Thursday, July 14, 2011
Battle Hymn of the Tiger Mother by Amy Chua
The complete subtitle of the book is: “This is a story about a mother, two daughters, and two dogs. This was supposed to be a story of how Chinese parents are better at raising kids than Western ones. But instead, it’s about a bitter clash of cultures, a fleeting taste of glory, and how I was humbled by a thirteen-year-old.”
From the exerpts that I had read from this book online, I was prepared not to like it and not to like Amy. However, I really liked the book. It is a well-written, open and honest sounding memoir. Amy tells how she is raising her children in what she calls the Chinese way, which she feels is greatly superior to the lazy Western way of raising children. Her younger daughter, however, rebelled completely at the age of 13 which made Amy have to re-think her parenting techniques and compelled her to write this book.
I think that Amy wrote it to try to justify to her girls how she raised them and to try to tell them how much she loves them and that she thinks she is acting this way to help them to reach their potential.
Most Western parents will find some of the things that Amy has said to her children and some of the things that she has made them do rather horrifying. She has micromanaged her daughter's lives and screamed at them to force them to practice piano and violin. Even when they travel, she finds places for them to practice their instruments and often also finds tutors to tutor them in practice sessions there as well. She once refused to accept hand made birthday cards from her daughters telling them that the cards obviously had taken very little effort to produce and were thus an insult to her. The girls later made nicer cards for her which she accepted.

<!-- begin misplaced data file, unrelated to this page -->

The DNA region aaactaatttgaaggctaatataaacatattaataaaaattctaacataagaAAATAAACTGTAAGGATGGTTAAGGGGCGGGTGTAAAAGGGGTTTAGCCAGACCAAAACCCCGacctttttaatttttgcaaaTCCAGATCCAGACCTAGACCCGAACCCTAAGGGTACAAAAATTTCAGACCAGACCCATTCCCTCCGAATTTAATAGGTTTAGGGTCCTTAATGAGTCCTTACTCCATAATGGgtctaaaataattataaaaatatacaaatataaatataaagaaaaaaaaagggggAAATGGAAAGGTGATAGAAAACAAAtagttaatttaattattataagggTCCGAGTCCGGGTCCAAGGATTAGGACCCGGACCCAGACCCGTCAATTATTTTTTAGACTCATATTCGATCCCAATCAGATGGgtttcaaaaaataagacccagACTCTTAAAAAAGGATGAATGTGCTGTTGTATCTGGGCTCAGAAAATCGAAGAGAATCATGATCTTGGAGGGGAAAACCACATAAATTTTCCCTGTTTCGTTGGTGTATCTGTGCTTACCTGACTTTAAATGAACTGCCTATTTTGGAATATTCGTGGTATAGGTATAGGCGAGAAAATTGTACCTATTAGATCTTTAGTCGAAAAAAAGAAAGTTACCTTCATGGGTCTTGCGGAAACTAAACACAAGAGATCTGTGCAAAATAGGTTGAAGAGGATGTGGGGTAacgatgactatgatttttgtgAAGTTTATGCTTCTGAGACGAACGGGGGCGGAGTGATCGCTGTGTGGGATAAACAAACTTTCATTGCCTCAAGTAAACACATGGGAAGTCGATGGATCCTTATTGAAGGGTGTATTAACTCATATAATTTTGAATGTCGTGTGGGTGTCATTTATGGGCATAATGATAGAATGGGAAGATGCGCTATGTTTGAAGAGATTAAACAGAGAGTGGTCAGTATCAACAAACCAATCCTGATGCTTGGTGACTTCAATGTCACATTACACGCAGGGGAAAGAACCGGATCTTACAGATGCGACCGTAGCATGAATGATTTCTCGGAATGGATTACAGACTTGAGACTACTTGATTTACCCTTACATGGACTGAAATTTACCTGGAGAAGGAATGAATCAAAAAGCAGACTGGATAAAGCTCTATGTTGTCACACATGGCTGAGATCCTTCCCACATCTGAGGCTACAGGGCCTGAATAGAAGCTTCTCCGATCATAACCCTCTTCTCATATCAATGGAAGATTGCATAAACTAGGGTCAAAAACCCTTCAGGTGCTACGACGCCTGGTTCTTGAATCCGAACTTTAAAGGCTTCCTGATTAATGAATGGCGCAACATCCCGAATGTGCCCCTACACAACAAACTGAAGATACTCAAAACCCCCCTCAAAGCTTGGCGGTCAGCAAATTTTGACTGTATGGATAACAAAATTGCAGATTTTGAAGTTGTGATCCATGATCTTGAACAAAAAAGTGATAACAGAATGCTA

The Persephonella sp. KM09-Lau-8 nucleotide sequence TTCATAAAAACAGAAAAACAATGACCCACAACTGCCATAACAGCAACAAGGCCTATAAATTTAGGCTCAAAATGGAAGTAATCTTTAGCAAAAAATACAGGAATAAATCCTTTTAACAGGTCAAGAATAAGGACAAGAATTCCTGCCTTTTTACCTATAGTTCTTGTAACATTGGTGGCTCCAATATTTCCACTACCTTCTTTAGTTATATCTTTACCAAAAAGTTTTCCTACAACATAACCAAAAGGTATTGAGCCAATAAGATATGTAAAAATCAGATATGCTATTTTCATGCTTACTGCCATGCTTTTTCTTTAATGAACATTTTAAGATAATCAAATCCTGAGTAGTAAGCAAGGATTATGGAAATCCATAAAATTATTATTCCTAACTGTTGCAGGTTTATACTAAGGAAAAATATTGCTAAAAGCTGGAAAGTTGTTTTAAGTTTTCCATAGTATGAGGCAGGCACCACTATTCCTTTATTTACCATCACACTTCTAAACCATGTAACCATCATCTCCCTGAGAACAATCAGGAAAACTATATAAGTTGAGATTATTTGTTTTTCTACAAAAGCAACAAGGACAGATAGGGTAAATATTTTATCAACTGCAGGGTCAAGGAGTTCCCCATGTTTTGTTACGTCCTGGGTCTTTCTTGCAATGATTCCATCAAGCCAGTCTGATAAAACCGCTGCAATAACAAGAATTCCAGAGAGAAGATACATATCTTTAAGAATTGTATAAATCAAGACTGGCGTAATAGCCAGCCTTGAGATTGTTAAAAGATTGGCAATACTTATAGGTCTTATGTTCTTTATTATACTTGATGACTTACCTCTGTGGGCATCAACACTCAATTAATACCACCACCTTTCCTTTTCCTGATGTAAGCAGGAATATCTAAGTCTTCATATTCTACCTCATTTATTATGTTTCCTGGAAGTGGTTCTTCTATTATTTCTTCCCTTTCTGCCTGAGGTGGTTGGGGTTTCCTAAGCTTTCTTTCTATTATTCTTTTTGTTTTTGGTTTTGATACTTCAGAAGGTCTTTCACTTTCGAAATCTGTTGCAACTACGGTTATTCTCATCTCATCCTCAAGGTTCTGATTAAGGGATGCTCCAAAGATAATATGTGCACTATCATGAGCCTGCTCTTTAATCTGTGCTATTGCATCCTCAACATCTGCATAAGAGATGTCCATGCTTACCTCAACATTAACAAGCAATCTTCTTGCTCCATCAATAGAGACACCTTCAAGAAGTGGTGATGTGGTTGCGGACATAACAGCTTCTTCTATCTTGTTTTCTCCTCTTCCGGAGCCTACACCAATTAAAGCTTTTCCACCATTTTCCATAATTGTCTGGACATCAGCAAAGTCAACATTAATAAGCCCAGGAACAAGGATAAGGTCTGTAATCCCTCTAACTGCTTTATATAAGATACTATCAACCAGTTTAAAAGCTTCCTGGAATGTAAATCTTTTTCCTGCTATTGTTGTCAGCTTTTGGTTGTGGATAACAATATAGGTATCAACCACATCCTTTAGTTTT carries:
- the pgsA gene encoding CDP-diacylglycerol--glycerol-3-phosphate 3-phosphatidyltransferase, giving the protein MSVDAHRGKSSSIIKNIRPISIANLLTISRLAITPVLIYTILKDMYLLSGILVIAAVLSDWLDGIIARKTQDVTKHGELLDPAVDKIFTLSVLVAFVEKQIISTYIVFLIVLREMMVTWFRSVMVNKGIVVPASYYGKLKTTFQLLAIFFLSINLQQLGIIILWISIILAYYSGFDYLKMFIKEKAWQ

I think there are some very positive things about Amy's parenting style. She is very involved in her daughter's lives. She sat through all of their piano and violin lessons with them, learning everything the instructors were teaching, taking notes, making drawings sometimes and studied music on her own as well, in order to help her daughters be succesful at playing their instruments. Her application of that, however, is what most people would find to be too much - screaming at her daughters, not allowing them to take breaks, making them practice for up to 6 hours a day or more.
I do think that Western parents and the US school system are too lax and we should raise our expectations some, more like the Chinese parents do because children are more capable than we give them credit for and our education system is far behind those in some other countries.
I don't, however, recommend screaming at children and degrading them and taking away all free time like Amy did.